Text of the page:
Total costs dropped $4.4 billion and prices dropped to $50/MW-day compared to the previous auction, during PJM's years-delayed capacity auction concluded on Wednesday, due largely to lower load forecasts, which translated to lower reliability requirements, according to the grid operator.
Nuclear generation cleared the most additional capacity compared to the previous capacity auction, at an additional 4,460 MW. Gas plants followed with a 3,414 MW increase over the previous auction, and solar and wind saw 942 MW and 312 MW increases, respectively. Meanwhile, coal-fired power cleared 8,175 fewer MW than the last auction.
PJM's auction was delayed following a multi-year debate over a controversial Federal Energy Regulatory Commission rule that ultimately raised the minimum offer price (MOPR) for state-subsidized resources bidding into capacity auctions. Some resources subject to the MOPR did not clear the auction, according to PJM, though it's unclear if they would have cleared without the MOPR either.
Thursday's auction results are the first, and potentially the last, the MOPR rule will apply to. Despite initial concerns about the impact of the rule on resources that receive state subsidies — in particular, wind, solar and nuclear — the first few PJM auctions were not expected to harm the clean energy resources' ability to compete too much, given adjustments made in the grid operator's compliance filing with FERC in an attempt to soften the potential blow.
Nuclear power exceeded expectations, with many of the plants that were expected to be subject to the MOPR — and potentially not clearing as a result — likely clearing, said Himanshu Pande, senior manager of energy power markets at consulting firm ICF. It's likely the plants he and other ICF analysts were observing cleared, including Exelon's Quad City nuclear plant in Illinois, PSEG and Exelon's Salem nuclear plant in New Jersey and PSEG's Hope Creek nuclear plant in New Jersey. They likely did so through successfully appealing for PJM's unit-specific exemption to the MOPR, which allows them to bypass default numbers PJM may assign a resource because of its status as a state-subsidized resource.
Further, low prices persisted despite 4.4 GW of additional nuclear resources clearing, indicating there was "significant under-bidding" by nuclear power generators in this auction, according to Pande.
"In the prior auction — at a much higher price — we had less amount of nuclear capacity clearing," he said. "And this time at a significantly lower price we had much more nuclear capacity clearing, which clearly shows that some dynamics changed from the nuclear front," including a new administration that has been bullish on clean energy targets.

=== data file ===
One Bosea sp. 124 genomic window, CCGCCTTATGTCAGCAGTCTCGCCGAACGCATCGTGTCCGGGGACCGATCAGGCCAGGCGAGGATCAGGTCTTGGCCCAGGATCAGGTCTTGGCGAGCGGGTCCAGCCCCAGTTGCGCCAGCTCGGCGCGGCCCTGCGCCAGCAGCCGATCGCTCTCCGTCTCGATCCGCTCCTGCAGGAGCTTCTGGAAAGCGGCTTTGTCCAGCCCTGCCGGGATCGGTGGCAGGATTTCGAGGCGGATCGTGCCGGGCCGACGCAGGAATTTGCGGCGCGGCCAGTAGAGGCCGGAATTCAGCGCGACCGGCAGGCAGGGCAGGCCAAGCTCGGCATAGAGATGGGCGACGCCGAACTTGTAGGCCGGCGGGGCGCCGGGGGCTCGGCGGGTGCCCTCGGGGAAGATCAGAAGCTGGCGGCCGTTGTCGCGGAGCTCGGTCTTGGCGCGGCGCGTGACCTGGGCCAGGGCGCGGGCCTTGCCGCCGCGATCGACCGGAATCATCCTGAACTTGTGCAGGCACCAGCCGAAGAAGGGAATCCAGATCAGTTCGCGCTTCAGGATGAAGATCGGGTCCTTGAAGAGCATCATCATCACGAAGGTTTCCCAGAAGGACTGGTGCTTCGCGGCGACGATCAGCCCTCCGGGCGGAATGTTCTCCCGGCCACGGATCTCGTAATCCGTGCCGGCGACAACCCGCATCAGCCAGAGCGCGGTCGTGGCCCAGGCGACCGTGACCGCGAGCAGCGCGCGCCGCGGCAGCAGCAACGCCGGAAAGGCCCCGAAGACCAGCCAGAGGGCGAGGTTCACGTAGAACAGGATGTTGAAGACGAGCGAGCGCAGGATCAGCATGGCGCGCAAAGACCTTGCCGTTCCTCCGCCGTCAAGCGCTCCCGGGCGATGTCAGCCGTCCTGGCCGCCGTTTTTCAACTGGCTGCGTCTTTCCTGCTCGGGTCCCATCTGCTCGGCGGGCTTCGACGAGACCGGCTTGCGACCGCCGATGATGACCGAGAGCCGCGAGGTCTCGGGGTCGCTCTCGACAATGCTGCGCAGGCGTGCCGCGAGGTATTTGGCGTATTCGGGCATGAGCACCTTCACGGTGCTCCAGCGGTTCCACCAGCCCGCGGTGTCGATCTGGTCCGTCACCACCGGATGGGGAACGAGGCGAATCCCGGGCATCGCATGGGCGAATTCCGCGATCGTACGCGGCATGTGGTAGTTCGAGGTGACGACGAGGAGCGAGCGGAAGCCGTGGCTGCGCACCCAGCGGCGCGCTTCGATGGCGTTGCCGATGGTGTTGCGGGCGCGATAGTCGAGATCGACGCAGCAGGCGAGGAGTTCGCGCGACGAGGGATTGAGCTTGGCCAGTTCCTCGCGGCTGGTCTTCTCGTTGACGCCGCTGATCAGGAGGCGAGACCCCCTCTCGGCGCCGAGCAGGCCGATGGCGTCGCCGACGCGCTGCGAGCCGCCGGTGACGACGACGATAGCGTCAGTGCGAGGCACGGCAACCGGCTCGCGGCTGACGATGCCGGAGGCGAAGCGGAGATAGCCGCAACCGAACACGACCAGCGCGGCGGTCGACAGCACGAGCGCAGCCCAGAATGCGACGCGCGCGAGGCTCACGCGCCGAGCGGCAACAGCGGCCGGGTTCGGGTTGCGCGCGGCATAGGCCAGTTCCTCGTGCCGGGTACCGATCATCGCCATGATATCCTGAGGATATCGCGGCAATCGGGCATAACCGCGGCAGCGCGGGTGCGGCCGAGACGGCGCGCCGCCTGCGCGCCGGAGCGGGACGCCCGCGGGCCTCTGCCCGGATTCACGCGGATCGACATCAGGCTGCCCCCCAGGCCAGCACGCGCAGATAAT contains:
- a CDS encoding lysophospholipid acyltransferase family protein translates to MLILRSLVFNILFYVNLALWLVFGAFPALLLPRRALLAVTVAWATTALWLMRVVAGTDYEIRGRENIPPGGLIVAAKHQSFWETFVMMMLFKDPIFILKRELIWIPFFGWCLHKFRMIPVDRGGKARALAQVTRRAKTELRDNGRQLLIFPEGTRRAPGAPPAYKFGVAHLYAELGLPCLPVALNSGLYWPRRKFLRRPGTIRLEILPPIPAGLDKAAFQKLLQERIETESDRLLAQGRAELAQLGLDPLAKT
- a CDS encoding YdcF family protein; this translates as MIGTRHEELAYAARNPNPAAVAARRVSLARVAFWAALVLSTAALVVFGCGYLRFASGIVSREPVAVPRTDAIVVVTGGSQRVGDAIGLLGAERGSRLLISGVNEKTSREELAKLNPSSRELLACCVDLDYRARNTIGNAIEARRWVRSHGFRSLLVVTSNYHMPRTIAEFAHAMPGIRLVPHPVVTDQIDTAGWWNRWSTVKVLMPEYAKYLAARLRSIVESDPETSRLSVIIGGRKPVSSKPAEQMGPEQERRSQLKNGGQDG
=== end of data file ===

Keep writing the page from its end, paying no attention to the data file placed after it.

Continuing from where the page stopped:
That said, the MOPR likely did affect the auction, according to PJM, but the effect this first round appears to be minimal.
"There probably was some impact of the MOPR in this auction," Stu Bresler, PJM's senior vice president of market services, told reporters after the markets closed Wednesday. He was not able to discuss specifics on what resources were subject to the MOPR, nor which resources subject to the MOPR didn't clear. But, he added, the overall impacts of the MOPR did not seem particularly noteworthy given the increases in wind, solar and nuclear over the previous auction. A total of 1,728 MW of wind cleared and 1,512 MW of solar.
"When you look at the pricing results from this auction together with the fact that there were such significant increases in wind and solar [and] in committed nuclear resources, it's hard to see how the MOPR had a significant or a large impact on this option. And that's really what we expected," he said.
Many of the resources already had interconnection agreements, which allowed them to avoid the MOPR, and those that were subject to the MOPR went through a "very detailed user specific review," as laid out in the final MOPR order, which could have allowed some resources to get a lower bidding floor.
FERC Chair Richard Glick has indicated that he wants to see the MOPR eliminated and a new tariff put in place by this summer, before the grid operator's next auction in December, or the commission may take up the issue itself, given the potential longer-term impacts of the rule on clean energy resources. PJM has also said it wants to end the policy, in part due to state pushback, and in April laid out an initial strategy for undoing the MOPR.
But merchant generators, who had initially pushed for the MOPR due to concerns that state-subsidized resources were depressing market prices and making new gas plants less competitive, now argue the latest auction is a sign that the MOPR shouldn't be eliminated in a hurry.
"[T]here is no urgency to rush additional reform following the implementation of the [MOPR]," said Todd Snitchler, CEO of the Electric Power Supply Association, the trade group for competitive suppliers, in a statement. "EPSA has consistently pushed for an auction to run under the current MOPR rules before rushing to significantly change the market. Now, as PJM continues to proceed quickly down a path to eliminate the MOPR, today's results confirm there is no need to rush. PJM and its stakeholders have time to holistically address market reforms, including the MOPR, without subjecting consumers to claims of MOPR-driven cost increases."
The increase in wind, solar and nuclear that cleared the capacity auction were joined by an additional 1,979 MW of energy efficiency, though demand response dropped 2,314 MW compared to the previous auction. Alongside lower load forecasts, transmission capability improved in some constrained areas, which also allowed the reliability requirement to drop and contributed to the dramatic price drop, which produced an average price of $50/MW-day, compared to $140/MW-day for the 2018 auction.